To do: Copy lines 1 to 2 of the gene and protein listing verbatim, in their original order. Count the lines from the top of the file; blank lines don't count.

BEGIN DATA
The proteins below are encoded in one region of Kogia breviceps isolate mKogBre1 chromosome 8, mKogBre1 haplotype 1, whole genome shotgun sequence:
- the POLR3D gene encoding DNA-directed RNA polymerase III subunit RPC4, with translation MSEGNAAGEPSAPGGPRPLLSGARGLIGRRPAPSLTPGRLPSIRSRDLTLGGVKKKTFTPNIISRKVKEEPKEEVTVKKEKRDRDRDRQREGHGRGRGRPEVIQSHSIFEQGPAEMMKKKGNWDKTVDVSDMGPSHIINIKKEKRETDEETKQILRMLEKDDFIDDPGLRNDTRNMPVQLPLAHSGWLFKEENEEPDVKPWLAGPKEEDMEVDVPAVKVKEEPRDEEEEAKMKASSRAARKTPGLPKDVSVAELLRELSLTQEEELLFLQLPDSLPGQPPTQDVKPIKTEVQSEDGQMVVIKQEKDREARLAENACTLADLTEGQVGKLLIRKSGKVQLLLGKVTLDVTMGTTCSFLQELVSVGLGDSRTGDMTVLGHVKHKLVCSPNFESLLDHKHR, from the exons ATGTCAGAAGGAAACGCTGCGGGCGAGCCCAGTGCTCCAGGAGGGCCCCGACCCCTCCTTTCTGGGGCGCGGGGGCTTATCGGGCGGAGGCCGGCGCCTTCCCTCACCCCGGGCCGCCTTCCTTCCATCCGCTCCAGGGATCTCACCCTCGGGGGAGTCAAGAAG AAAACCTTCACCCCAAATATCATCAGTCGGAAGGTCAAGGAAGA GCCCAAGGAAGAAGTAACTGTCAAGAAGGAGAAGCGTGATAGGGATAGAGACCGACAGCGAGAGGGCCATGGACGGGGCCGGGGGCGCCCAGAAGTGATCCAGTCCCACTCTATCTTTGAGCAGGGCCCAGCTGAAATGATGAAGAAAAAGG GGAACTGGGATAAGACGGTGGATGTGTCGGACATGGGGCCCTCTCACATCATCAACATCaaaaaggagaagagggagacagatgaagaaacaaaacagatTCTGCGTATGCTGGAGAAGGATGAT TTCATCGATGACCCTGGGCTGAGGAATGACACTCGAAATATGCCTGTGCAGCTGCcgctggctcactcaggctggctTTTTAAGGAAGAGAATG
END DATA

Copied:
The proteins below are encoded in one region of Kogia breviceps isolate mKogBre1 chromosome 8, mKogBre1 haplotype 1, whole genome shotgun sequence:
- the POLR3D gene encoding DNA-directed RNA polymerase III subunit RPC4, with translation MSEGNAAGEPSAPGGPRPLLSGARGLIGRRPAPSLTPGRLPSIRSRDLTLGGVKKKTFTPNIISRKVKEEPKEEVTVKKEKRDRDRDRQREGHGRGRGRPEVIQSHSIFEQGPAEMMKKKGNWDKTVDVSDMGPSHIINIKKEKRETDEETKQILRMLEKDDFIDDPGLRNDTRNMPVQLPLAHSGWLFKEENEEPDVKPWLAGPKEEDMEVDVPAVKVKEEPRDEEEEAKMKASSRAARKTPGLPKDVSVAELLRELSLTQEEELLFLQLPDSLPGQPPTQDVKPIKTEVQSEDGQMVVIKQEKDREARLAENACTLADLTEGQVGKLLIRKSGKVQLLLGKVTLDVTMGTTCSFLQELVSVGLGDSRTGDMTVLGHVKHKLVCSPNFESLLDHKHR, from the exons ATGTCAGAAGGAAACGCTGCGGGCGAGCCCAGTGCTCCAGGAGGGCCCCGACCCCTCCTTTCTGGGGCGCGGGGGCTTATCGGGCGGAGGCCGGCGCCTTCCCTCACCCCGGGCCGCCTTCCTTCCATCCGCTCCAGGGATCTCACCCTCGGGGGAGTCAAGAAG AAAACCTTCACCCCAAATATCATCAGTCGGAAGGTCAAGGAAGA GCCCAAGGAAGAAGTAACTGTCAAGAAGGAGAAGCGTGATAGGGATAGAGACCGACAGCGAGAGGGCCATGGACGGGGCCGGGGGCGCCCAGAAGTGATCCAGTCCCACTCTATCTTTGAGCAGGGCCCAGCTGAAATGATGAAGAAAAAGG GGAACTGGGATAAGACGGTGGATGTGTCGGACATGGGGCCCTCTCACATCATCAACATCaaaaaggagaagagggagacagatgaagaaacaaaacagatTCTGCGTATGCTGGAGAAGGATGAT TTCATCGATGACCCTGGGCTGAGGAATGACACTCGAAATATGCCTGTGCAGCTGCcgctggctcactcaggctggctTTTTAAGGAAGAGAATG